DAYTONA BEACH, Florida — When Jesse Iwuji appeared on a NASCAR podcast at a trade show in November with NASCAR driver Ryan Blaney, the challenges to make it in racing were evident.
Iwuji, at 30 years old, had started his racing career just a few years earlier at 27. Blaney, 23, was completing his second full-time season and fourth overall as a Monster Energy NASCAR Cup Series driver.
NASCAR drivers typically know by age 27 whether they have a future in the sport. But the Navy lieutenant and former Naval Academy cornerback is used to doing the unconventional.
While many of his friends have settled into more normal jobs, Iwuji just can’t fathom a 9-to-5 life just yet.
“That’s just too regular and boring to me,” Iwuji said Thursday as he stood in the garage at Daytona International Speedway. “I’m all about excitement and doing cool things. I couldn’t just go home every day and sit on my couch and go to sleep, wake up and do that every single day.
“To me, that’s not fun. For some people, that’s what they want: safe, conservative, that is the life. For me, it’s not. I’ve got to go out and do things. It is a lot of work; sometimes it can be stressful and take up a lot of time. At the end of the day, I look back and wow, I was on TV racing in front of thousands of people. That’s cool.”
Iwuji will compete in the Automobile Racing Club of America (ARCA) event Saturday afternoon. The stock car series — a mix of up-and-coming drivers as well as veterans who compete in the circuit, which races mostly on Midwest tracks — will feature drivers competing at speeds of 180-185 mph on the high-banked 2.5-mile trioval.
On Sunday, he will compete in NASCAR’s developmental K&N Pro Series East on the half-mile New Smyrna (Florida) Speedway. He competed full time in East’s sister series, the NASCAR K&N Pro Series West, last year, finishing 14th in the standings.
Iwuji’s cars for both races will be fielded by Patriot Motorsports Group, whose ownership includes former NFL All-Pro linebacker Shawne Merriman. In the regional series this year, Iwuji is hoping that his full year of racing last season will give him the experience to keep pace with the younger, more experienced drivers. He also spends an hour or two nightly on iRacing, a racing simulation program.
“Age, to me, is just a number,” Iwuji said. “I am still very energetic. I still work out and run. I’m stronger and faster than half the people here physically. Just because I’m not 16 or 18 doesn’t mean I can’t physically outdo a lot of people.
“Experiencewise, yes, I am behind. It just takes time. The more time you’re in the seat racing, the better. A lot of these people started when they were 5 years old. Their 10 to 15, 20 years of experience racing is huge.”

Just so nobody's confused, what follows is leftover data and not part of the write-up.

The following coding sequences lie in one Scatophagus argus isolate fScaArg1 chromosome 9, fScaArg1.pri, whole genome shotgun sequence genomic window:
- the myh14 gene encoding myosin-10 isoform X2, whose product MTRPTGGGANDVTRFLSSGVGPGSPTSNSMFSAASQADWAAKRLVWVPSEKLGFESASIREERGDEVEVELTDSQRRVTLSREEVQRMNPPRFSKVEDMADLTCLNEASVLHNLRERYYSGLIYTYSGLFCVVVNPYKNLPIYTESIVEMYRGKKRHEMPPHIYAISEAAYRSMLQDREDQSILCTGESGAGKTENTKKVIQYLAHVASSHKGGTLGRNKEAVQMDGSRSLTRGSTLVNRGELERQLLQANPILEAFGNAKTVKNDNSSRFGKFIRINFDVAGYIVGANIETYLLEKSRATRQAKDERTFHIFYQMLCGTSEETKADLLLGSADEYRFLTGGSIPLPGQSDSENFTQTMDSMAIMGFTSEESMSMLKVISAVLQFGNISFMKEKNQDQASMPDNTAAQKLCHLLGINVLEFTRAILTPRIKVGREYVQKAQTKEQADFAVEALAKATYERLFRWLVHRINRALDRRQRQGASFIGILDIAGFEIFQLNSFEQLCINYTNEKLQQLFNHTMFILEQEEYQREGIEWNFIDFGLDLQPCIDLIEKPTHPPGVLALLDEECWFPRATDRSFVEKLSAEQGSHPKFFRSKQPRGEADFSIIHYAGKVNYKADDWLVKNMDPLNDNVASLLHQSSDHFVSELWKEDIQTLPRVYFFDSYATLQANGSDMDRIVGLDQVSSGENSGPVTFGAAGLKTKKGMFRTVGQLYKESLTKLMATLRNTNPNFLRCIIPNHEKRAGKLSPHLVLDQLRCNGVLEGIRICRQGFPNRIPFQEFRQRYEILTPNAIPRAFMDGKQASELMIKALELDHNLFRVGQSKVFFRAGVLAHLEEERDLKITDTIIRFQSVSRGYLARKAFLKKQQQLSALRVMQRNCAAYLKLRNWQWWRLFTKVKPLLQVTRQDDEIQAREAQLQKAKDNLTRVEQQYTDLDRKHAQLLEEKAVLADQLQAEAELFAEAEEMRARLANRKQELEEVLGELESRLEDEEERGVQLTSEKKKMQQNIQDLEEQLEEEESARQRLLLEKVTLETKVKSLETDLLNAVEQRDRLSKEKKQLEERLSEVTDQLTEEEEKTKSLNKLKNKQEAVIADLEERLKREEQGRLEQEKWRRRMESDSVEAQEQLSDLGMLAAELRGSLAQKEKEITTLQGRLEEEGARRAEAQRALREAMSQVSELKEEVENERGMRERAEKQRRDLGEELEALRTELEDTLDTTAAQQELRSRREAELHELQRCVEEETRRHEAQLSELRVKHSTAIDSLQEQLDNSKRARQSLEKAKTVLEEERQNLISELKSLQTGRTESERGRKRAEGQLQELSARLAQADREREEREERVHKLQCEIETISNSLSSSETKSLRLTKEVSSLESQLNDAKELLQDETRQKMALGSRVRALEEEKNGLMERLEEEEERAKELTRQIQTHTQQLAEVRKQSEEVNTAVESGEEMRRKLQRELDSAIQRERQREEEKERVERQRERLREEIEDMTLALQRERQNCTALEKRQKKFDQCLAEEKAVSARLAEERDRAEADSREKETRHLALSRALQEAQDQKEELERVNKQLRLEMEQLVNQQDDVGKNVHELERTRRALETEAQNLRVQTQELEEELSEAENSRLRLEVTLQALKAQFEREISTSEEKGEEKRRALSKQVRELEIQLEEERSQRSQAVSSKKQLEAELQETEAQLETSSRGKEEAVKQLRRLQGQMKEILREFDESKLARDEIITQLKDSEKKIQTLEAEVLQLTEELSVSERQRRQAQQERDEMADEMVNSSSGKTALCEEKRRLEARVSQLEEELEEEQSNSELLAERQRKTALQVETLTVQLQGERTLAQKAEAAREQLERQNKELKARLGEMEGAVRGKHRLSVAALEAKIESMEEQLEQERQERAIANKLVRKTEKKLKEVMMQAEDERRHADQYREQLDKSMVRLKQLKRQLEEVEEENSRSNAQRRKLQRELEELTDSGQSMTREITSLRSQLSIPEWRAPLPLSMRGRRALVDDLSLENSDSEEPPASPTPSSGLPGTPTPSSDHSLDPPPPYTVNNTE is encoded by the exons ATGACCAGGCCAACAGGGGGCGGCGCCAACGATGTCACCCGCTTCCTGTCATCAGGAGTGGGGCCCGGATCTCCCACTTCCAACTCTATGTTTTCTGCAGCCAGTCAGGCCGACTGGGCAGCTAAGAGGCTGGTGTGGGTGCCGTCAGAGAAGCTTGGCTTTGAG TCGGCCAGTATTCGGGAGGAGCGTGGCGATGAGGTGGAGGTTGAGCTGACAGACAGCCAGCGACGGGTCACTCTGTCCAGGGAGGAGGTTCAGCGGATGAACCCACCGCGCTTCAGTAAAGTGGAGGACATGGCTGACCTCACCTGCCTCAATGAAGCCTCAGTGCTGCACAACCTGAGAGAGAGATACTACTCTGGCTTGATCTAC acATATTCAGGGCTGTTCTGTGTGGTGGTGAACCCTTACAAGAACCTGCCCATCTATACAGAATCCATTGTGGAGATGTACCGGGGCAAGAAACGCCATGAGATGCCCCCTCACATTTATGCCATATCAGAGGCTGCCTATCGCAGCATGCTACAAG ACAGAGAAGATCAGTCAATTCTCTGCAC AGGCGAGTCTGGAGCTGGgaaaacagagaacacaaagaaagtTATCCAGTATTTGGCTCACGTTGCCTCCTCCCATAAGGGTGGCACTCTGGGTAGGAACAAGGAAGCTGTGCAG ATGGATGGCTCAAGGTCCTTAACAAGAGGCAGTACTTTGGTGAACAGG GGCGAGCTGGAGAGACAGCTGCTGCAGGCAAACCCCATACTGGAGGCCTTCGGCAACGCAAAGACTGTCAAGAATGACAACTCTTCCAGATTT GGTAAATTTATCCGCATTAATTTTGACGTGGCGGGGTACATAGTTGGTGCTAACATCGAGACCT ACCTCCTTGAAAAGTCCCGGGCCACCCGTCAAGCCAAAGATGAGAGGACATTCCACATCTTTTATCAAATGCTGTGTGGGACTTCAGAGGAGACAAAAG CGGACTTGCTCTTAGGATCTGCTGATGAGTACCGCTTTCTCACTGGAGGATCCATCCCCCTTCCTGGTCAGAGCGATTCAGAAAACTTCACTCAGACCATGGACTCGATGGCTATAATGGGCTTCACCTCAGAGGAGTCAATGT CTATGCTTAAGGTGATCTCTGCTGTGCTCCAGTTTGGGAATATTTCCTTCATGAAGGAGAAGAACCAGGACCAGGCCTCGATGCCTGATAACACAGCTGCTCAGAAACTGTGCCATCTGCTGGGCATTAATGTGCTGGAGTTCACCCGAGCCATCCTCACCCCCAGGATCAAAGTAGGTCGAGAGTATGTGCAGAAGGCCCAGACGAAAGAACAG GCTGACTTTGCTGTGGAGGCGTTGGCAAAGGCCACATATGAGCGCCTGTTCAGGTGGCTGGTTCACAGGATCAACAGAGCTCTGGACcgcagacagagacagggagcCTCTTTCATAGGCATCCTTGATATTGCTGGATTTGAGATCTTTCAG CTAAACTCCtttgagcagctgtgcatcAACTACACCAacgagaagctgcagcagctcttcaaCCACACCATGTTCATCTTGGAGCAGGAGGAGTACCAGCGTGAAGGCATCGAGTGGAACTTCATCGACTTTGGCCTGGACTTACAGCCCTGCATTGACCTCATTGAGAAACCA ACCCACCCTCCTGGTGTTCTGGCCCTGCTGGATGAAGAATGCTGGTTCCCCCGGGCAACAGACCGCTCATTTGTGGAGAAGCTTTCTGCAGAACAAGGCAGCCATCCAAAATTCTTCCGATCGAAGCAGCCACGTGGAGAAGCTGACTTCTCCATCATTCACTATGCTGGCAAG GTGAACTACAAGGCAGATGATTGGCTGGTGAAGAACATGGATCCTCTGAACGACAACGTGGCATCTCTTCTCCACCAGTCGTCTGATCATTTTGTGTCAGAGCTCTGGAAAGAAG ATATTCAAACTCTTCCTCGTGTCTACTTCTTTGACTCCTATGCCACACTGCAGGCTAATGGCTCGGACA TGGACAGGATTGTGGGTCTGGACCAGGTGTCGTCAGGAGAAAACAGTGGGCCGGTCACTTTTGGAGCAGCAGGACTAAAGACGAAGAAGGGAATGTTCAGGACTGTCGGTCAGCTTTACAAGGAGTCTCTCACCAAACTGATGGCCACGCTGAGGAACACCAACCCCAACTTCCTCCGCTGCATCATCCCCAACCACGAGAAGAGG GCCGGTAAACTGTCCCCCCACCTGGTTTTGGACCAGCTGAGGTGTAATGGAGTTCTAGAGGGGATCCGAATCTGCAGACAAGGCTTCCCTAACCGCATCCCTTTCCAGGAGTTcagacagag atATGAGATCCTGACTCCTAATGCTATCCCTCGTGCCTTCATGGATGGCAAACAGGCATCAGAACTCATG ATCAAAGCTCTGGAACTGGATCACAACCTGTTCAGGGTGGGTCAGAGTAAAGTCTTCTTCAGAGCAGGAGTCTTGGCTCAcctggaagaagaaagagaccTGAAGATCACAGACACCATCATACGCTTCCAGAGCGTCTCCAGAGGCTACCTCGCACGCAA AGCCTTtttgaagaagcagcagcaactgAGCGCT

Iwuji’s 2018 plans include about seven ARCA races and a return to the NASCAR regional series. The next step would be to compete in NASCAR’s truck series.
His Daytona debut Saturday will be something special, and part of the progression for any stock car driver.
“Everybody out there who has a dream to race or just do anything that is out of the ordinary, I’m here to show them it’s possible,” Iwuji said. “I’ve always loved cars, I’ve always loved racing. Sometime around 2014, I made the decision, ‘Hey, I want to become a professional race car driver.’
“I remember I went on deployment that year and every single day on the ship, every night on watch, I’d just be in my head thinking, How can I make this happen?”
Like many of his Navy brethren, Iwuji will use his military experience to make up for the lack of experience in his field.
“They’re behind in maybe real-world experience in whatever field, but they’re not behind in just real-life experience, period,” Iwuji said. “They’ve been out there, they’ve been doing things, they’ve led people, they’ve had to make big decisions, whether it’s money, equipment, time or lives. … They have had to manage a lot of things that people in the real world really don’t get the opportunity to do at their age.”
His military experience allows Iwuji to handle the stress of racing, a sport that often depends on sponsorship and is unpredictable in regards to how a driver rises through the ranks. He has sponsorship for the ARCA race from BBMC Mortgage.
“You’ve got to deal with a lot in the military,” Iwuji said. “Being here? There’s nothing here that is going to faze me. When people get stressed after dealing with one or two things, I’m like, ‘How about dealing with about 30 things?’ ”
Iwuji will be the only African-American driver in the race Saturday. There is only one full-time African-American driver in NASCAR’s three national series: Darrell “Bubba” Wallace Jr., a NASCAR Cup rookie this year at Richard Petty Motorsports who is the first African-American full-time driver at NASCAR’s top level since Wendell Scott in 1971.
“Bubba Wallace, he’s definitely paving the way right now,” Iwuji said. “Right now, diversity is going in a positive direction for the sport. … Whether they’re females or black, Mexican, Asian, you name it, the sport’s open to it and I think more people are starting to recognize that.”
Iwuji hopes to follow Wallace and race at NASCAR’s Cup level in a few years. The odds are against him. But whether he makes it or not won’t define him.
“At the end of the day, racing isn’t my whole life,” Iwuji said. “I’ve got some other big stuff going. I’m going to make it big in the business world too. Racing is the really cool, fun side of things.
“I’m not going to look to make this my end-all, be-all. I’m going to make it to where I want to go but I don’t have to just to live.”